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TSE  July 2007

TSE July 2007

Subject:

Re: Sex and Gender, was Jeremiah ...?

From:

Tom Gray <[log in to unmask]>

Reply-To:

T. S. Eliot Discussion forum.

Date:

Tue, 17 Jul 2007 11:54:35 -0700

Content-Type:

text/plain

Parts/Attachments:

Parts/Attachments

text/plain (211 lines)

Teh argument is that gender is socially defined.
However law is socially defined and language is
socially defined. Many philosophers even argue that
reality is socially defined (As an aside, this puts
Dawkin inanities into perspective).

So if the argument is that gender roles are socially
defined. The answer would be that the argument proves
nothing. There is an underlying argument that is not
being made explicit.

Tom Gray


--- Diana Manister <[log in to unmask]> wrote:


---------------------------------

Well then. Heaven will be full of all these sexed
souls with no options but premarital relations or
abstinence -- another absurdist joke on us made by our
creator? heh. Diana
Jesus said the would be no marriage,
but I don't think he said anything about sex. ;->
 
Cheers,
Peter
----- Original Message ----- 
From: Diana Manister 
To: [log in to unmask] 
Sent: Monday, July 16, 2007 6:35 AM
Subject: Re: Sex and Gender, was Jeremiah ...?



Perhaps those social roles are fig newtons of our
imaginations. It comes as news, however, that souls
are sexed. I thought we could be done with all that in
heaven. heh. 

It is then astonishing how many brilliant scientists
and poets and
thinkers throughout history saw social roles.
Nancy

>>> Kate Troy <[log in to unmask]> 07/15/07 1:07 PM >>>

As an artist (painter), it is clear to me that the
differences between
male
and female go beyond the biological and the contour;
it is, in fact, a
matter
of  heart and soul, and social roles have nothing to
do with it.

Kate

In a message dated 7/15/2007 12:53:55 P.M. Eastern
Daylight Time,
[log in to unmask] writes:

Nancy  Gish wrote:
>
> Eliot is a dead poet and a topic of debate and 
study, not a
participant
> in the debate.
>
> Gender does  not mean sex, and its separate meaning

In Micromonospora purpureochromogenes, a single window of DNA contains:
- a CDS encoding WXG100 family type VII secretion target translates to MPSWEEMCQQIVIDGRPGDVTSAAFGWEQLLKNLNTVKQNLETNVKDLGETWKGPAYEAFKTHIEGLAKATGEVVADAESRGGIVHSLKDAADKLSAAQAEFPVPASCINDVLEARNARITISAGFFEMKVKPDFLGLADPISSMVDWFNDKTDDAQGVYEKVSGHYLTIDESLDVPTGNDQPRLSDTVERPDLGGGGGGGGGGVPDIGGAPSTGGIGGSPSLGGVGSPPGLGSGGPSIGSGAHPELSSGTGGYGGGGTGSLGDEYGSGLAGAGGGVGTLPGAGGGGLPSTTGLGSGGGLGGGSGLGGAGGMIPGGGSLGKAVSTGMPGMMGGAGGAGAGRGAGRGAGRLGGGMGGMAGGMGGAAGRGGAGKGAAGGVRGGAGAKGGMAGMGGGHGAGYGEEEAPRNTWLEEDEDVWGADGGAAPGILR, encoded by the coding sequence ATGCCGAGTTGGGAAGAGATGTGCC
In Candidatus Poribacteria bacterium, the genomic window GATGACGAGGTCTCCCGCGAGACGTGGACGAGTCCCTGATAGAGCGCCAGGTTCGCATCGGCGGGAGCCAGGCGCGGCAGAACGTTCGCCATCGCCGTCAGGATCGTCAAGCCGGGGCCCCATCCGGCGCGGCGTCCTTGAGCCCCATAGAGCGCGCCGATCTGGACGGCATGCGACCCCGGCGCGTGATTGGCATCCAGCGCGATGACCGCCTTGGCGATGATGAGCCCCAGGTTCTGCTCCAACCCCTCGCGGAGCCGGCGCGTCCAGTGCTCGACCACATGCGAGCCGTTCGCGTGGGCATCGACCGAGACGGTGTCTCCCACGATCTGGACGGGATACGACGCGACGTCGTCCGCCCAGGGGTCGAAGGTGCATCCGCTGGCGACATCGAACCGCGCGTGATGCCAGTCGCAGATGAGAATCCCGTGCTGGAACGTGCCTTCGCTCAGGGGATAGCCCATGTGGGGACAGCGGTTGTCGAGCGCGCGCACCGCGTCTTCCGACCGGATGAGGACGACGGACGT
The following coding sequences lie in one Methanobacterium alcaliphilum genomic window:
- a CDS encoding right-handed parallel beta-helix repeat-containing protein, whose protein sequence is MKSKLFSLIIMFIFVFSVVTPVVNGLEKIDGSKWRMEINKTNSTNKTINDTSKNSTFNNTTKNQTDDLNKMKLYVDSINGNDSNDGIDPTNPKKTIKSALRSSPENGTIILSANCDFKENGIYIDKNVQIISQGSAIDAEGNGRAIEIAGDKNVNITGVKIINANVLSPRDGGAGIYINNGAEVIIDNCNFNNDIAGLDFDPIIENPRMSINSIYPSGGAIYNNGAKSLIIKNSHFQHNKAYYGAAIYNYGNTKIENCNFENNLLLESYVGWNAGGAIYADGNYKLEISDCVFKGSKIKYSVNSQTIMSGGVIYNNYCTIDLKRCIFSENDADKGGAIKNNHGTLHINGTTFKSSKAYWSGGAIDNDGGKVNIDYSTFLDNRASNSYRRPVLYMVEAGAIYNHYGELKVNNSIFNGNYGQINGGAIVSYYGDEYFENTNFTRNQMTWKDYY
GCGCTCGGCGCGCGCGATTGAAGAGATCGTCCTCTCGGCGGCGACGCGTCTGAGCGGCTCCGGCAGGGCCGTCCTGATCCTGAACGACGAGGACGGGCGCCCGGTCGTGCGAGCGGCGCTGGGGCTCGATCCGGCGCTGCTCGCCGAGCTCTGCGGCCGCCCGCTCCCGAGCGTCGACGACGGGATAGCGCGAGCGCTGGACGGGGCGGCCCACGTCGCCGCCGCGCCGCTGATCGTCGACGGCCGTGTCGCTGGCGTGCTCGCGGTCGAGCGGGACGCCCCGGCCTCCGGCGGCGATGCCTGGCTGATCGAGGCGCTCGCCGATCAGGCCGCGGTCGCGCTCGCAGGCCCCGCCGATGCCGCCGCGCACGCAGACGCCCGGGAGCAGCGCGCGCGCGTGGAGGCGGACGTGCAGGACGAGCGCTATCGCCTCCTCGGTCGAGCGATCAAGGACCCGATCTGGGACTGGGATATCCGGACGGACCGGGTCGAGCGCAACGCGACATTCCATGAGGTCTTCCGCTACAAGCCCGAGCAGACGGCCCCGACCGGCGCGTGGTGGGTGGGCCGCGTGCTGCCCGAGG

is one of those
that
> has become  quite distinct in usage.  It is not a
euphemism for sex,
> which  does not need a euphemism anyway, as in
academic terms it
refers
> to  biological difference as distinguished from
social roles.  Read
any
> current or recent texts on gender.
>  Nancy

Considering how fixed the distinction between sex and
gender is  I'm
amazed that any literate person isn't familiar with
it.

Even  after making the distinction (gender = social;
sex = biology)
there
still  remain problems: Up until a couple centuries
ago (this is debated
by some  of course) the model was one sex, two
genders: the difference
between men  and women was a difference of degree --
women were
incompletely 'cooked'  men. See Thomas Laqueur,
_Making Sex: Body and
Gender from the Greeks to  Freud_ (Harvard UP, 1990).
See also a fine
review by Stephen Jay Gould,  "The Birth of the
Two-Sex World," NYRB,
June 13, 1991.

Gould  emphasizes that in terms of biology there are
equal arguments for
the  one-sex and the two-sex models. Politically I
have held elsewhere
that  probably the most desirable model is one-sex,
many genders. But
that _is_ a  POLITICAL not a biological or medical
issue. The biology is
quite neutral  on the topic.

From Gould's review:

****
The "two-sex model"  replaced this concept of woman
and man as two
clumps
on a graded continuum  with a notion of two
fundamentally distinct
entities, bearing different  organs that imply
divergent behaviors and
aptitudes; (divergent perhaps,  but still eminently
rankable, for sexism
is the one invariant in this  history of transition).
Laqueur writes:

Thus the old model, in which  men and women were
arrayed according to
their degree of metaphysical   perfection, their vital
heat, along an
axis whose telos was  male, gave way by the late
eighteenth century to a
new model of radical  dimorphism, of biological
divergence. An anatomy
and physiology of   incommensurability  replaced a
metaphysics of
hierarchy in the  representation of woman in relation
to man.

Why did this transition  occur, and why over a broad
stretch of time
centered on the early  eighteenth century? The answer
cannot lie in any
simplistic notion of  empirical discovery wrested from
nature by
triumphant science (quite a set  of male images). I
shall return to the
role of empirics among other causes  of transition
later in this review,
but a simple reason suffices to debar  factual
adequacy as a primary
agent of the switch: neither model is  "correct" by
any morphological
standard; both capture elements of  anatomical
reality.

******

Both models have supported  male-supremacist ideology,
but in different
ways, which can be crudely  summarized as hierarchical
vs "scientific."
Gould's review discusses that  contrast also.

Carrol







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